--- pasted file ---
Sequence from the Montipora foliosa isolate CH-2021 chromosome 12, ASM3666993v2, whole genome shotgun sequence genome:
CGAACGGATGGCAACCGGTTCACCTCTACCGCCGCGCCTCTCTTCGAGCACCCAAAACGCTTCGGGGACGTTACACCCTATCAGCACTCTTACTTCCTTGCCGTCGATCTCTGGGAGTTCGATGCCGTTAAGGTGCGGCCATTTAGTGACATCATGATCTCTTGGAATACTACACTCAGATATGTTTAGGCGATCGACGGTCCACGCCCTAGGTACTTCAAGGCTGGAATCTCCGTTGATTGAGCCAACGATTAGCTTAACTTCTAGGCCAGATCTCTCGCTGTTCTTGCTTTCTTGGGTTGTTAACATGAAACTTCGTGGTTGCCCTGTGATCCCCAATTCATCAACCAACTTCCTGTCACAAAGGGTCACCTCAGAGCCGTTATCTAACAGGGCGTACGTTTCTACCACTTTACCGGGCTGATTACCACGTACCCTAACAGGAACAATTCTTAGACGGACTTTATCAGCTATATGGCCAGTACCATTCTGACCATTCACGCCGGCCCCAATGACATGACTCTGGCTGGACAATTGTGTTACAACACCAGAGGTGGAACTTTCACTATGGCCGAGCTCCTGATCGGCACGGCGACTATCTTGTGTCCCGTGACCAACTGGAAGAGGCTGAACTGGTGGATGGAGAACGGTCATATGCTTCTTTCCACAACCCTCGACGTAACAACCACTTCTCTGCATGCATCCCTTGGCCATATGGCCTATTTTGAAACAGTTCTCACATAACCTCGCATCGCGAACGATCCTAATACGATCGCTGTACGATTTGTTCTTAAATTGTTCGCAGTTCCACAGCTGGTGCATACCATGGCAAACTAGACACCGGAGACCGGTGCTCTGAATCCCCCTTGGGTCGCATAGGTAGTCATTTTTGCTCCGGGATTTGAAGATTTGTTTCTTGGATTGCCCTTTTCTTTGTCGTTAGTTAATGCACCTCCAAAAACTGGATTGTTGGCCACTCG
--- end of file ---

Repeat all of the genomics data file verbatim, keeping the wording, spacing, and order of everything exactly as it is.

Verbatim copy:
Sequence from the Montipora foliosa isolate CH-2021 chromosome 12, ASM3666993v2, whole genome shotgun sequence genome:
CGAACGGATGGCAACCGGTTCACCTCTACCGCCGCGCCTCTCTTCGAGCACCCAAAACGCTTCGGGGACGTTACACCCTATCAGCACTCTTACTTCCTTGCCGTCGATCTCTGGGAGTTCGATGCCGTTAAGGTGCGGCCATTTAGTGACATCATGATCTCTTGGAATACTACACTCAGATATGTTTAGGCGATCGACGGTCCACGCCCTAGGTACTTCAAGGCTGGAATCTCCGTTGATTGAGCCAACGATTAGCTTAACTTCTAGGCCAGATCTCTCGCTGTTCTTGCTTTCTTGGGTTGTTAACATGAAACTTCGTGGTTGCCCTGTGATCCCCAATTCATCAACCAACTTCCTGTCACAAAGGGTCACCTCAGAGCCGTTATCTAACAGGGCGTACGTTTCTACCACTTTACCGGGCTGATTACCACGTACCCTAACAGGAACAATTCTTAGACGGACTTTATCAGCTATATGGCCAGTACCATTCTGACCATTCACGCCGGCCCCAATGACATGACTCTGGCTGGACAATTGTGTTACAACACCAGAGGTGGAACTTTCACTATGGCCGAGCTCCTGATCGGCACGGCGACTATCTTGTGTCCCGTGACCAACTGGAAGAGGCTGAACTGGTGGATGGAGAACGGTCATATGCTTCTTTCCACAACCCTCGACGTAACAACCACTTCTCTGCATGCATCCCTTGGCCATATGGCCTATTTTGAAACAGTTCTCACATAACCTCGCATCGCGAACGATCCTAATACGATCGCTGTACGATTTGTTCTTAAATTGTTCGCAGTTCCACAGCTGGTGCATACCATGGCAAACTAGACACCGGAGACCGGTGCTCTGAATCCCCCTTGGGTCGCATAGGTAGTCATTTTTGCTCCGGGATTTGAAGATTTGTTTCTTGGATTGCCCTTTTCTTTGTCGTTAGTTAATGCACCTCCAAAAACTGGATTGTTGGCCACTCG